Google → Alphabet
Companies rebrand for reasons other than to turn over a new page after public relations nightmares. In 2015, Google reorganized under a new name, Alphabet, as a way to separate its moneymaking assets from the unprofitable parts of its company. The company is now worth $1.5 trillion more than it was when it was called Google, DealBook reported. But it is difficult to separate how much of that increase may be attributable to its name change versus its changed corporate structure.
The Alphabet name change was not the first time Google rebranded. In 1996, Google’s founders, Larry Page and Sergey Brin, called their company BackRub — a reference to its ability to analyze links that direct users from one site to another.
British Petroleum → BP
In 1998, British Petroleum P.L.C. said it would acquire the American oil company Amoco for $48.2 billion. Under its new name, BP Amoco became the largest producer of both oil and natural gas in the United States. After the merger, a new approach to branding aimed to position the company as an environmentally friendly retailer.
The “beyond petroleum” slogan was born, along with a new sunburst logo.
In 2001, BP Amoco became BP. The simplified name became freighted with political and environmental overtones after the Deepwater Horizon oil spill in the Gulf of Mexico in 2010, when officials in Washington used “British Petroleum” and “BP” interchangeably.
Invoking the old name was seen as a “backhanded slap at Britain” at a time when 39 percent of the company was owned by American shareholders and half of its board was American.
IHOP → IHOb
Some name changes have been temporary gimmicks to promote a new product. In 2018, IHOP, known for its pancakes, fiddled with its name, pretending to change it to IHOb in a campaign to market a line of Ultimate Steakburgers.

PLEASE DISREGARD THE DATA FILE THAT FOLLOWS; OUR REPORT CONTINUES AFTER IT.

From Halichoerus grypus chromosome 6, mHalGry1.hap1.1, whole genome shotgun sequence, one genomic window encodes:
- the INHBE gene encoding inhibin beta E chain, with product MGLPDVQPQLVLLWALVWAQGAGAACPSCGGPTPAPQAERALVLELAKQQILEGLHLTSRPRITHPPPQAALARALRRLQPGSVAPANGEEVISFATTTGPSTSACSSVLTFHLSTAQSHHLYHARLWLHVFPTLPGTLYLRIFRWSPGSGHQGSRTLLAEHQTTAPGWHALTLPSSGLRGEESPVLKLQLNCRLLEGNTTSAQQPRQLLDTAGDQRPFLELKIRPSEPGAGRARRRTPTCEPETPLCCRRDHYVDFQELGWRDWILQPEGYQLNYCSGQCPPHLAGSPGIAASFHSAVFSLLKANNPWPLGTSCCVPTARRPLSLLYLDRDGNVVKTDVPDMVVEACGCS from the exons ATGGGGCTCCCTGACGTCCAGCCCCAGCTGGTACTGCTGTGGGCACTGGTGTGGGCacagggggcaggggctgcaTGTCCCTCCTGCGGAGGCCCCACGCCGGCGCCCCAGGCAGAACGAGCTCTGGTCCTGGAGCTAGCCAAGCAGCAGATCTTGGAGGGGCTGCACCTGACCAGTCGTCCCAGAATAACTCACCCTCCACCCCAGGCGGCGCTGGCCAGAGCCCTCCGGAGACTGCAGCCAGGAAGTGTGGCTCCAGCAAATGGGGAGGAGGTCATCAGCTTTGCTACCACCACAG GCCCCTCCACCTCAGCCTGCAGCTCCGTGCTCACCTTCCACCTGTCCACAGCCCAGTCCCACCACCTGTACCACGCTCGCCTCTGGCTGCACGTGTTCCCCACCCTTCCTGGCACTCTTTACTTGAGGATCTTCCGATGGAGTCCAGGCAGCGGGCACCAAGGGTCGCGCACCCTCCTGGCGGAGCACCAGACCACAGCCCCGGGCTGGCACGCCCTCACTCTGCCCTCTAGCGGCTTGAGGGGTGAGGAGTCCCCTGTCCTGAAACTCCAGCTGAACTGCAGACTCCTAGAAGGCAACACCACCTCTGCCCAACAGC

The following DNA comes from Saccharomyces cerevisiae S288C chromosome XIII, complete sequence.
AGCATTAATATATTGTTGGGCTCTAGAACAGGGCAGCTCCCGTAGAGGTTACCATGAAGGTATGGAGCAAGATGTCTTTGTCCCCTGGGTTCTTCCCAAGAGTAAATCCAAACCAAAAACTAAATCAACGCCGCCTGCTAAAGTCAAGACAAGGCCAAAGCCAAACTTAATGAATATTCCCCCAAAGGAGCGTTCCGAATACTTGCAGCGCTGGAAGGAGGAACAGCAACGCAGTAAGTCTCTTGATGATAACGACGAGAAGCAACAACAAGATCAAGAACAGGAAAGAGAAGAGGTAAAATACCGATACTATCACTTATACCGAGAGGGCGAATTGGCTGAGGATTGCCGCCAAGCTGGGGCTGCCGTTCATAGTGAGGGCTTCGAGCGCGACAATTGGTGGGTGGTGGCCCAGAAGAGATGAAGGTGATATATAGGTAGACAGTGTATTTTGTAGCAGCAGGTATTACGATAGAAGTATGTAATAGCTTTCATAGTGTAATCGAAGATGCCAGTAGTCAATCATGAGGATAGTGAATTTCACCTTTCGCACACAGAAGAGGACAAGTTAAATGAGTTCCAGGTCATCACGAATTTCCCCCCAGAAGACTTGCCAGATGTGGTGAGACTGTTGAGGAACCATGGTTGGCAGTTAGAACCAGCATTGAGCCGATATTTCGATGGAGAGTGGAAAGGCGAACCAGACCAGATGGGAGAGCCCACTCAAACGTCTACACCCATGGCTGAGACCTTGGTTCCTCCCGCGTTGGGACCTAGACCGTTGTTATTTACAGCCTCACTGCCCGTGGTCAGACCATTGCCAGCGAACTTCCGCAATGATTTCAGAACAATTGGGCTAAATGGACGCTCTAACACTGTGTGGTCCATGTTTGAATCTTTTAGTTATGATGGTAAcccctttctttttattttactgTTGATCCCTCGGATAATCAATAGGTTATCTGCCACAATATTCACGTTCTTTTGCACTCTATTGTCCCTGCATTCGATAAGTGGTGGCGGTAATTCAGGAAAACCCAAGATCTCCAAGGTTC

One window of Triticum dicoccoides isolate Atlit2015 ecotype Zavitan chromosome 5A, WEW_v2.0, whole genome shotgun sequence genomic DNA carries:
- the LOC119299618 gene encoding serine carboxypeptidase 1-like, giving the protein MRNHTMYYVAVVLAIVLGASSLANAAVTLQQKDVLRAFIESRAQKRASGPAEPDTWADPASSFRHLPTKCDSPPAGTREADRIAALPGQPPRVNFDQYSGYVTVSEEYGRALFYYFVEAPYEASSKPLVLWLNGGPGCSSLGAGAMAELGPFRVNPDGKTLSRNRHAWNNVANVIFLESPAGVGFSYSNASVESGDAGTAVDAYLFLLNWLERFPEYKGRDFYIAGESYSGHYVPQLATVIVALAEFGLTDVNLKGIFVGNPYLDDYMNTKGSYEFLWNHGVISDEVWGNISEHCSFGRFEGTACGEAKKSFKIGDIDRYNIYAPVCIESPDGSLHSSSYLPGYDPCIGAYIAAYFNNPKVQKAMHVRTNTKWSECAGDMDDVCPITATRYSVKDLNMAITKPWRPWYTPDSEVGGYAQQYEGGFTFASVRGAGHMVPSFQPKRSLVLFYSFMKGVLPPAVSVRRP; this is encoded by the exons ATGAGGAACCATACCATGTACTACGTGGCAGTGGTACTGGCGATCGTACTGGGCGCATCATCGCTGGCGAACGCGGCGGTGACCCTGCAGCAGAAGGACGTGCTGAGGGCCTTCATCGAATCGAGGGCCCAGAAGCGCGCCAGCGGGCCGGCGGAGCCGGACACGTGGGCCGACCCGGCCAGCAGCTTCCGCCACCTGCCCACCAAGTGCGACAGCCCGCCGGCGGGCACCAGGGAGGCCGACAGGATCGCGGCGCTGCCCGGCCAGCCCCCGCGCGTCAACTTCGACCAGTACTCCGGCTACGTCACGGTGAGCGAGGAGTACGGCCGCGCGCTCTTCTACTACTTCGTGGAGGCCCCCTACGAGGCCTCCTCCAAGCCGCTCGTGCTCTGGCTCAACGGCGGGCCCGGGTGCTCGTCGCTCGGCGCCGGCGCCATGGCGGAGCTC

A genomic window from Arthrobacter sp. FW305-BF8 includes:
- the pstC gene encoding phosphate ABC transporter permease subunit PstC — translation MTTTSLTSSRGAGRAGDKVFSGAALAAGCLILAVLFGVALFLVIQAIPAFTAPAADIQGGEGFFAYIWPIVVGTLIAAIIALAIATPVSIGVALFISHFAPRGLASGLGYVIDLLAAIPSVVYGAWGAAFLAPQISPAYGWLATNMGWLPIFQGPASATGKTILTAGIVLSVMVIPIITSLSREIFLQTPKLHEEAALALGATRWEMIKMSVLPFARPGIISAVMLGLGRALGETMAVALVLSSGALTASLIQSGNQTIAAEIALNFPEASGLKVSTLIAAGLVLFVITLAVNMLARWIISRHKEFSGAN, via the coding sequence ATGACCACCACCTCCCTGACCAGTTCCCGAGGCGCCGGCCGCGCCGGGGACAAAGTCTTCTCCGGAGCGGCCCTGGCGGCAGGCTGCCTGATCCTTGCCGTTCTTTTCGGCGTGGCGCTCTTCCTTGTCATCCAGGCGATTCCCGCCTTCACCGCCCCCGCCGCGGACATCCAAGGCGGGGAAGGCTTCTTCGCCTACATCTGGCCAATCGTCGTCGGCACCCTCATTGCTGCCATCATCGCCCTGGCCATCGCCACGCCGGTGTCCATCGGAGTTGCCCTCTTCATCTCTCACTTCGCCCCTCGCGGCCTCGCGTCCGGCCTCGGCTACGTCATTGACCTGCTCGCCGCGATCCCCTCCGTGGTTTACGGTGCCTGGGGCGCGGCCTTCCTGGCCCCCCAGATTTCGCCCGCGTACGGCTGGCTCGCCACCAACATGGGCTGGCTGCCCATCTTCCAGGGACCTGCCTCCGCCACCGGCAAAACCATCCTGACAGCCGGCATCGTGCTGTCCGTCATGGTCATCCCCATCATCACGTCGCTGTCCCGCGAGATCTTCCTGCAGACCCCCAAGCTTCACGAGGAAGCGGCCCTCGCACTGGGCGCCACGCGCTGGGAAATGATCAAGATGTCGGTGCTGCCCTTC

The “b” stood for burgers. It got a lot of attention.
“We thought that people would have fun with this, but never did we imagine that it would grab the attention of America the way it did,” a spokeswoman for IHOP, Stephanie Peterson, said.
Valujet → AirTran
In May 1996, a Valujet Airlines crash in the Florida Everglades killed all 110 people aboard the plane. A month later, the Federal Aviation Administration shut down the airline indefinitely, citing “serious deficiencies” in its operations. But a spokesman for the airline said it would return.
As its public image struggled, Valujet announced in 1997 that it was buying AirTran Airways and that it would drop the Valujet name. The name Valujet receded further when Southwest Airlines announced in 2010 that it was buying AirTran.
Aunt Jemima → Pearl Milling Company
The pancake-mix and syrup line formerly known as Aunt Jemima, which had long faced criticism that its name and likeness were rooted in racist imagery, replaced its 131-year-old name with Pearl Milling Company. The name comes from the company in St. Joseph, Mo., that pioneered the pancake mix.
The change was initiated last year, after the killing of George Floyd set off protests over racial injustice and a nationwide reckoning over symbols of the Old South and their meaning.